Administrative detentions are defined in the law of many of the world's states. In democratic countries using administrative detention as a counter-terrorism measure, the rationale given by its proponents is that legal existing systems are ill-suited to handle the specific challenges presented by terrorism. Proponents of administrative detention maintain that criminal law's reliance on defendant rights and strict rules of evidence cannot be used effectively to remove the threat of dangerous terrorists. Some of the reasons often used to support this claim are that the information used to identify terrorists and their plots may include extremely sensitive intelligence sources and methods, the disclosure of which during trial would undermine future counter-terrorism operations. It is also claimed that the conditions under which some suspected terrorists are captured, especially in combat zones, make it impossible to prove criminal cases using normal evidentiary rules. Proponents also maintain that criminal prosecution is designed primarily to punish past behavior, thus it is deliberately skewed in favor of defendant, in order to assure that few, if any, innocents are punished. Counter-terrorism, on the other hand, aims to prevent future action, and thus requires a system that is weighed more heavily toward reducing the possibility of future harm, by ensuring that no guilty party will go free.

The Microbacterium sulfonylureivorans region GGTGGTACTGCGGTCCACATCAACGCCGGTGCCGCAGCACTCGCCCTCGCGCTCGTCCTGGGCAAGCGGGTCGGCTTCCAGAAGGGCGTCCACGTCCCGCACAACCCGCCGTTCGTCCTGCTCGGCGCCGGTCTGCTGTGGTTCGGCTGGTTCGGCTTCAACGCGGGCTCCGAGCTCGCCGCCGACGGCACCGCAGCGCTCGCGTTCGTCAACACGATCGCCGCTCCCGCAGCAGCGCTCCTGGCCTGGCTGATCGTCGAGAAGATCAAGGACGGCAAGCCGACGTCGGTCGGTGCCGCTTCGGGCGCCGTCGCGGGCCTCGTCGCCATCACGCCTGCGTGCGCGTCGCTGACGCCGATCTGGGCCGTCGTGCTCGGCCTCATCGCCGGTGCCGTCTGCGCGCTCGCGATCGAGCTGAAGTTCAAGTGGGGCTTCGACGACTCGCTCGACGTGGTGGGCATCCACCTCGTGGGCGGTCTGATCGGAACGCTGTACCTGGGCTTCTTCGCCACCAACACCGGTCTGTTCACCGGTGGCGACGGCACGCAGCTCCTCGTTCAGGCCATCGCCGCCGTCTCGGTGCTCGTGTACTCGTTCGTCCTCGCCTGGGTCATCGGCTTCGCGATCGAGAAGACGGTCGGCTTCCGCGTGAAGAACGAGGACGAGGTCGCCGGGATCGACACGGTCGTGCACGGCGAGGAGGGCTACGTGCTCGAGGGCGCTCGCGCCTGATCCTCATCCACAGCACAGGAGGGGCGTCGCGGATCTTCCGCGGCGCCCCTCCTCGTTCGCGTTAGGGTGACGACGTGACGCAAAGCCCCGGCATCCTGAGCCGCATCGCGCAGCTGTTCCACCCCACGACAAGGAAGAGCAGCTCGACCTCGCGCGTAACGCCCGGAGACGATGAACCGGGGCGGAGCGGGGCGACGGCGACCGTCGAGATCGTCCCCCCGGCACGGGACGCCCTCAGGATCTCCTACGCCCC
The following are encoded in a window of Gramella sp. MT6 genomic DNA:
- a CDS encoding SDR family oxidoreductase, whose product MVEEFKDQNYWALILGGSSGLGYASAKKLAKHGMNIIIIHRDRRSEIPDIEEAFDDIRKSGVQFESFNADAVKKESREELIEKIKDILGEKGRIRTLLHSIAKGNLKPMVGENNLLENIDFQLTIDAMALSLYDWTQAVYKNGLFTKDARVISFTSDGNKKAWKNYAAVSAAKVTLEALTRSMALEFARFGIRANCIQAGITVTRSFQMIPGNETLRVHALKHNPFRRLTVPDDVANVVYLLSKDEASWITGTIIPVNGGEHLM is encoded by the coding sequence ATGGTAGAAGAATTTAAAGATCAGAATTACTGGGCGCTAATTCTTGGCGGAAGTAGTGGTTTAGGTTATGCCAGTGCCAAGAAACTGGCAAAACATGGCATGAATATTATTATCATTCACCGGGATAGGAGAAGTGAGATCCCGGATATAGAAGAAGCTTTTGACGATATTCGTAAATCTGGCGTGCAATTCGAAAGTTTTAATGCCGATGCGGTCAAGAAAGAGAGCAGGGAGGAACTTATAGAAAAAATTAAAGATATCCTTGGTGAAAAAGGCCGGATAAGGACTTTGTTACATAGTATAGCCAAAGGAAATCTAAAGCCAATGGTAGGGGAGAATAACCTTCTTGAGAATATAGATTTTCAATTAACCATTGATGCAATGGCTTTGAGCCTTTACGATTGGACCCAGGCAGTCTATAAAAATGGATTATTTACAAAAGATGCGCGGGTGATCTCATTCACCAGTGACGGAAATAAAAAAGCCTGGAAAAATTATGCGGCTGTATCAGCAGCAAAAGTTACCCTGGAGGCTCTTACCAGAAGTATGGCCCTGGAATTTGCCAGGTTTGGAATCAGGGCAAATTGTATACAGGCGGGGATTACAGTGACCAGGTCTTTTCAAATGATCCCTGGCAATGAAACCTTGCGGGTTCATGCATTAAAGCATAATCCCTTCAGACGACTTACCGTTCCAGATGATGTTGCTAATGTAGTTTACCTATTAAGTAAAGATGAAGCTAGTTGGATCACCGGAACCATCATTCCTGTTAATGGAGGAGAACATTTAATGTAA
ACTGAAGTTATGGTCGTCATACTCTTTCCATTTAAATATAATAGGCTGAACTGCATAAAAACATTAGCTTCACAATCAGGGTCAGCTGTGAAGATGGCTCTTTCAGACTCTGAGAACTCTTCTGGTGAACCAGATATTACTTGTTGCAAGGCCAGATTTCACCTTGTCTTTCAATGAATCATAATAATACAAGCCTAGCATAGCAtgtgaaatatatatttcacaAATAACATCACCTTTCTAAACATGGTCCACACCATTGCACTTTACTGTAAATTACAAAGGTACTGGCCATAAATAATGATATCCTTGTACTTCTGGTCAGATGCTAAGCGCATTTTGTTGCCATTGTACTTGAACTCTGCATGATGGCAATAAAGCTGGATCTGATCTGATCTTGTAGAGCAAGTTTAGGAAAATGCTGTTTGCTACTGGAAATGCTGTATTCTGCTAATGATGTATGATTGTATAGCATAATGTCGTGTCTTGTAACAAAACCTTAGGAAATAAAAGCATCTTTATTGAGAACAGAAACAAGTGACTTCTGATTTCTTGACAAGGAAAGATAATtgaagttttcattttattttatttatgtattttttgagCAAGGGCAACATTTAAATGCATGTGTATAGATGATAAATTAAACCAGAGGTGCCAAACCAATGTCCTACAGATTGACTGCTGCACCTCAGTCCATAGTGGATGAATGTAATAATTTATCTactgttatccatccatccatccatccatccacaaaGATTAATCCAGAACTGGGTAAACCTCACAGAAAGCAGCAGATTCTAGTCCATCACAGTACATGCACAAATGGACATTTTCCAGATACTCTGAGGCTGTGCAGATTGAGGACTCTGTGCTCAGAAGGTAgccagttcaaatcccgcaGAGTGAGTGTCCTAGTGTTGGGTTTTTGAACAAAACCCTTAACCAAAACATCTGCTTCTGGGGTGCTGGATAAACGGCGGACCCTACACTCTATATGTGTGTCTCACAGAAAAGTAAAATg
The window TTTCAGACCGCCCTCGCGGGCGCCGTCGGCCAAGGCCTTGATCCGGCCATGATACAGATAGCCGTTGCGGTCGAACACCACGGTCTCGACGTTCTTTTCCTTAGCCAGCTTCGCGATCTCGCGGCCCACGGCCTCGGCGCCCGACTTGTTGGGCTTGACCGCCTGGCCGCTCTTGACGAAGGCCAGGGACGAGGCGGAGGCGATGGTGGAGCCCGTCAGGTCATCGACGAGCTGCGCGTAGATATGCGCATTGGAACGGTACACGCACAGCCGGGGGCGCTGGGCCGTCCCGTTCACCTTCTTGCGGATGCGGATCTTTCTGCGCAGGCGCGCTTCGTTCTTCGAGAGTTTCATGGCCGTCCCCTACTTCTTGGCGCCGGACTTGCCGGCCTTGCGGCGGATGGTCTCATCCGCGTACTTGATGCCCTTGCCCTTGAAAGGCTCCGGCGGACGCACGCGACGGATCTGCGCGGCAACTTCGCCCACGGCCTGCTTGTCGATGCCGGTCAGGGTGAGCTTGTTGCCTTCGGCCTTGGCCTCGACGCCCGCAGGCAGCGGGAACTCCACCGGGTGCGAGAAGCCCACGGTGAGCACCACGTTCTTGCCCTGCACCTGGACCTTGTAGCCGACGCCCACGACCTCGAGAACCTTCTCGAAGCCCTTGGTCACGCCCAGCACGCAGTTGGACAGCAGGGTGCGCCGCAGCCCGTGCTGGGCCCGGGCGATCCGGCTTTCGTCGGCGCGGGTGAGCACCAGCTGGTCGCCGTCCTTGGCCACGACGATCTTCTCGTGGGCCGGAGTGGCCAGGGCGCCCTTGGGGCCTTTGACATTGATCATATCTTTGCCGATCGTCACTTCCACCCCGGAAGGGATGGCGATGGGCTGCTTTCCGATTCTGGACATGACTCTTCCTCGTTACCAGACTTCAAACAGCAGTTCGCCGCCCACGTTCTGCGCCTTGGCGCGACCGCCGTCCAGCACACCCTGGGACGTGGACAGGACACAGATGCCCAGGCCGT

The Laws of War are also seen by the proponents as inadequate. These laws allow the capture of enemy fighters, and also allow holding them for the duration of hostilities without trial. However, these laws grew out of the need to regulate combat between professional armies accountable to a sovereign state, who were engaged in combat of possibly lengthy, but finite duration. Attempting to apply these laws to terrorists who are intermingled with a civilian population and accountable to no-one opens the possibility of indefinite detention without trial, combined with a substantial likelihood of error.
Opponents of administrative detention challenge the above assumptions. While acknowledging the need to protect the sources and methods used to obtain sensitive intelligence, they maintain that existing laws, such as the Foreign Intelligence Surveillance Act (FISA) and the Classified Information Procedures Act (CIPA), successfully balance the need to protect sensitive information, including the sources and means of intelligence gathering, with defendants' fair trial rights. They point to the historical record of prosecutors who were able to obtain convictions against terrorists on the basis of existing laws. Opponents maintain that in essence, administrative detention is a form of collective punishment. Since it does not require proof of individual guilt, it attributes to all members of a group the actions of a few.